March – Birthdays, temples and dog fostering
It was my birthday on the 3rd March and also my first weekend back in the Gu, so I made arrangements with some chums to meet for dinner in downtown Daegu. After lots of standing around outside shivering and a little bit of voting, we decided to go to an all-you-can-eat Korean BBQ called Mr Pig. It was my first time there and as I’ve had a fair few dodgy all-you-can-eat BBQs I was somewhat dubious as to how nice it would taste. My fears however were totally unfounded in this case, it was well yummy. As with the usual Korean BBQ, the diners cook their own meat. In addition, this time we could cook and eat as much meat as physically possible. We could also pick our own sides (In Korea you get lots of free sides with BBQ’s but they are usually set and given to you by the waiting staff). There was one rule. If you had too much food on your plate when you’d finished you would get fined. What a good way to cut wastage! So yes, lots of lovely meat was eaten and there was no fear of us leaving anything.
After a post-eating trip to the loo I was surprised by the best cake ever – An ICE CREAM cake! Nom nom nom. We all dug in with our spoons and demolished it in no time. Thanks guys! Afterwards we went to a bar called Organ and got a wee bit merry in to the early hours
On the Saturday Ash and I visited the dog shelter. We’d decided to take the plunge and foster a beagle puppy we’d named Betty through KAPS (see my previous post about KAPS), but had to wait until after the weekend to finalise details. With that in mind we decided to walk her as much as possible beforehand to make sure we were all a good match. In the evening we went to our friend Andrew’s house where he’d made dinner, and then to some local bars near his house.
We’d made plans to go hiking on Sunday, which was my actual birthday but we massively overslept! I woke up in a panic at 9:30 as we had to get ready, get a taxi, pick up the dogs from the shelter and then get to Apsan Park to hike up Apsan mountain for 10.45. After no breakfast and the shortest wash in the world we made it and met up with friends.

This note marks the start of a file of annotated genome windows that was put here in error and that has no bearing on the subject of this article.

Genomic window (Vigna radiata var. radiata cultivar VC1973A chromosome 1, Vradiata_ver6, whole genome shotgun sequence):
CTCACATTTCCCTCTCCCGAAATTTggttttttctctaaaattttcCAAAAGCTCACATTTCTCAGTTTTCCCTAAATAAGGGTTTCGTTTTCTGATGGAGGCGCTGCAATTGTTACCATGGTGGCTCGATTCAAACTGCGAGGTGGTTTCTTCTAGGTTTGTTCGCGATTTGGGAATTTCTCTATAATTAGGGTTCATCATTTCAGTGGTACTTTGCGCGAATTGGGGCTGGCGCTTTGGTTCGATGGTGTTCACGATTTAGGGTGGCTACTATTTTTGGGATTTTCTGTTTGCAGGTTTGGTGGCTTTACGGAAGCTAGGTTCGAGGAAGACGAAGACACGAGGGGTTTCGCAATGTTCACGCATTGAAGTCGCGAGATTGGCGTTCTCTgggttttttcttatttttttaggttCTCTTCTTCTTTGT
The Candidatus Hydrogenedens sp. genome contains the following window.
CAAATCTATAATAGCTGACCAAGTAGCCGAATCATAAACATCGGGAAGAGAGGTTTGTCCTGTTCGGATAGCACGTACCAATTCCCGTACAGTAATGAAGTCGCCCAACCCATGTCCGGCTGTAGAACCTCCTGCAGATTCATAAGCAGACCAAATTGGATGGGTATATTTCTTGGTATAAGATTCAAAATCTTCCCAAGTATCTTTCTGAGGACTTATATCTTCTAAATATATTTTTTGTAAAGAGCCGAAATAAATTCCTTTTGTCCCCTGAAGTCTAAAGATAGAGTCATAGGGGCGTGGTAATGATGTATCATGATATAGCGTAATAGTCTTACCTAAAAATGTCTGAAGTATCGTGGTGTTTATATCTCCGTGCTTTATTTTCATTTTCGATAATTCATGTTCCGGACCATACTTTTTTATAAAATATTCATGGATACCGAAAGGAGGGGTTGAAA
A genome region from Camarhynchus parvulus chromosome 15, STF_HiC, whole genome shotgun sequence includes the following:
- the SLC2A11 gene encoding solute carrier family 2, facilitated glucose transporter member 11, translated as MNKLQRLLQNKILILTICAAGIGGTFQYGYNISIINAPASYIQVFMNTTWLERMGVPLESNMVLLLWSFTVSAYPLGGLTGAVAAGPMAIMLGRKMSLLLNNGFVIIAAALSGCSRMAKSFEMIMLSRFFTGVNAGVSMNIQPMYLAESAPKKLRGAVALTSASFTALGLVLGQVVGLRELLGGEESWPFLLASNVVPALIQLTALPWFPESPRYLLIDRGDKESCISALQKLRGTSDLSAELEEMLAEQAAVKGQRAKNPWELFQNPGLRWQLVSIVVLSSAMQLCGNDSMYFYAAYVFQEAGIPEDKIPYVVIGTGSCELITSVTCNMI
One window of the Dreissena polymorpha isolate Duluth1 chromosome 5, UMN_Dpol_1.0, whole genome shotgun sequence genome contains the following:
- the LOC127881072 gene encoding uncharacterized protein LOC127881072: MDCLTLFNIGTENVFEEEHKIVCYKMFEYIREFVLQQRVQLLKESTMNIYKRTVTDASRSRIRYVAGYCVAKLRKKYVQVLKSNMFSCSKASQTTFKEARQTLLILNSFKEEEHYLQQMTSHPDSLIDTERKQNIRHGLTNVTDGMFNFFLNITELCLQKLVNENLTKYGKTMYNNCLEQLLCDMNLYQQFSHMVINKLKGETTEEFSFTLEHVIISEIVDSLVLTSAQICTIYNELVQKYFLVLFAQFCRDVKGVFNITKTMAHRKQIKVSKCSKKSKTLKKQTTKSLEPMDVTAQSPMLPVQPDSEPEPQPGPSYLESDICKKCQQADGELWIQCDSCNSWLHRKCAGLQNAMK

Most of the following pics aren’t actually mine because I was too dehydrated and tired to remember to take them so thanks Keir, Emily and Claire!
For the next few hours we hiked up Apsan and along its top ridge. I was pretty tired and hungry but it was a brilliant way to clear away the cobwebs and spend time with friends. Once the incline was mostly done, we sat on a rock with a nice view of the city and relaxed for a few minutes. It was here that for the first time ever I got to open birthday presents on a mountain. I even got to drink a cappy of Soju thanks to Keir and Emily!
Hiking in Korea is definitely an experience. There are beautiful mountains dotted all over the country and in Daegu we’re lucky to be surrounded by mountains. Another thing that makes it special is the sheer volume of Korean hikers out every weekend, what should be a tranquil experience can be anything but in Korea! Also the fact that everyone gets fully kitted up in colourful climbing gear meant that we looked like a bunch of total hiking amateurs.
Apsan is a fairly straightforward route, or so I thought, until Claire and I managed to lose everyone else and go off road climbing up a weird rocky and slightly dangerous part of the mountain, until we found a barbed wire fence and a pylon! Whoops. We rushed back down, rang the others and eventually found them.
Once we’d completed the walk we sat on the terrace above a restaurant on the mountain top and had lunch. We spent the next hour or so hiking back down before Betty had a freak out and started barking uncontrollably and we mostly ended up going our separate ways.